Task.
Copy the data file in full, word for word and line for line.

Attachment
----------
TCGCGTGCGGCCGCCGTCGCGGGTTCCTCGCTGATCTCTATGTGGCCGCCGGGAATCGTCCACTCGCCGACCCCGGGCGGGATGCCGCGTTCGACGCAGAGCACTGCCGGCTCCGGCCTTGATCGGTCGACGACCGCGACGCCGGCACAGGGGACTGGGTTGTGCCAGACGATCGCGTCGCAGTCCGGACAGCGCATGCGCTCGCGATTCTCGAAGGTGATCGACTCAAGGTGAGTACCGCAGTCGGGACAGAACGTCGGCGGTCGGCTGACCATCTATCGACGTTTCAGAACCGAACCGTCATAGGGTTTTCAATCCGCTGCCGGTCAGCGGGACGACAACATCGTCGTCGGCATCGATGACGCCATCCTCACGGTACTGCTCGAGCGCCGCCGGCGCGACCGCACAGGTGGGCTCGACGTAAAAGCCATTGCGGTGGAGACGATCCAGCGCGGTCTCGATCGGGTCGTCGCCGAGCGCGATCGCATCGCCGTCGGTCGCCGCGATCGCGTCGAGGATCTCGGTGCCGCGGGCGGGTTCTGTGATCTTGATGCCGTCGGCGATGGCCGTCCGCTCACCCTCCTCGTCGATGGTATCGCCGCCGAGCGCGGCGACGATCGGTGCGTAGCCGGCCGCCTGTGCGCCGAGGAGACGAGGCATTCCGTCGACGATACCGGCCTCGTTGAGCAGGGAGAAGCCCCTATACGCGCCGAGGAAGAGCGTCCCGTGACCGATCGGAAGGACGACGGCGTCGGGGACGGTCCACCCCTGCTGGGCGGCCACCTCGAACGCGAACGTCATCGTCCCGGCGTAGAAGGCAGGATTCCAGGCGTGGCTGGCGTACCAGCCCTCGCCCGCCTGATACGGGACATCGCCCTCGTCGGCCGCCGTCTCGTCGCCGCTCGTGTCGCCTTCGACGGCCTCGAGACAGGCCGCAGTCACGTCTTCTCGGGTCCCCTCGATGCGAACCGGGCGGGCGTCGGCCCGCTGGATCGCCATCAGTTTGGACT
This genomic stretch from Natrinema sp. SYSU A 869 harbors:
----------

TCGCGTGCGGCCGCCGTCGCGGGTTCCTCGCTGATCTCTATGTGGCCGCCGGGAATCGTCCACTCGCCGACCCCGGGCGGGATGCCGCGTTCGACGCAGAGCACTGCCGGCTCCGGCCTTGATCGGTCGACGACCGCGACGCCGGCACAGGGGACTGGGTTGTGCCAGACGATCGCGTCGCAGTCCGGACAGCGCATGCGCTCGCGATTCTCGAAGGTGATCGACTCAAGGTGAGTACCGCAGTCGGGACAGAACGTCGGCGGTCGGCTGACCATCTATCGACGTTTCAGAACCGAACCGTCATAGGGTTTTCAATCCGCTGCCGGTCAGCGGGACGACAACATCGTCGTCGGCATCGATGACGCCATCCTCACGGTACTGCTCGAGCGCCGCCGGCGCGACCGCACAGGTGGGCTCGACGTAAAAGCCATTGCGGTGGAGACGATCCAGCGCGGTCTCGATCGGGTCGTCGCCGAGCGCGATCGCATCGCCGTCGGTCGCCGCGATCGCGTCGAGGATCTCGGTGCCGCGGGCGGGTTCTGTGATCTTGATGCCGTCGGCGATGGCCGTCCGCTCACCCTCCTCGTCGATGGTATCGCCGCCGAGCGCGGCGACGATCGGTGCGTAGCCGGCCGCCTGTGCGCCGAGGAGACGAGGCATTCCGTCGACGATACCGGCCTCGTTGAGCAGGGAGAAGCCCCTATACGCGCCGAGGAAGAGCGTCCCGTGACCGATCGGAAGGACGACGGCGTCGGGGACGGTCCACCCCTGCTGGGCGGCCACCTCGAACGCGAACGTCATCGTCCCGGCGTAGAAGGCAGGATTCCAGGCGTGGCTGGCGTACCAGCCCTCGCCCGCCTGATACGGGACATCGCCCTCGTCGGCCGCCGTCTCGTCGCCGCTCGTGTCGCCTTCGACGGCCTCGAGACAGGCCGCAGTCACGTCTTCTCGGGTCCCCTCGATGCGAACCGGGCGGGCGTCGGCCCGCTGGATCGCCATCAGTTTGGACT
This genomic stretch from Natrinema sp. SYSU A 869 harbors: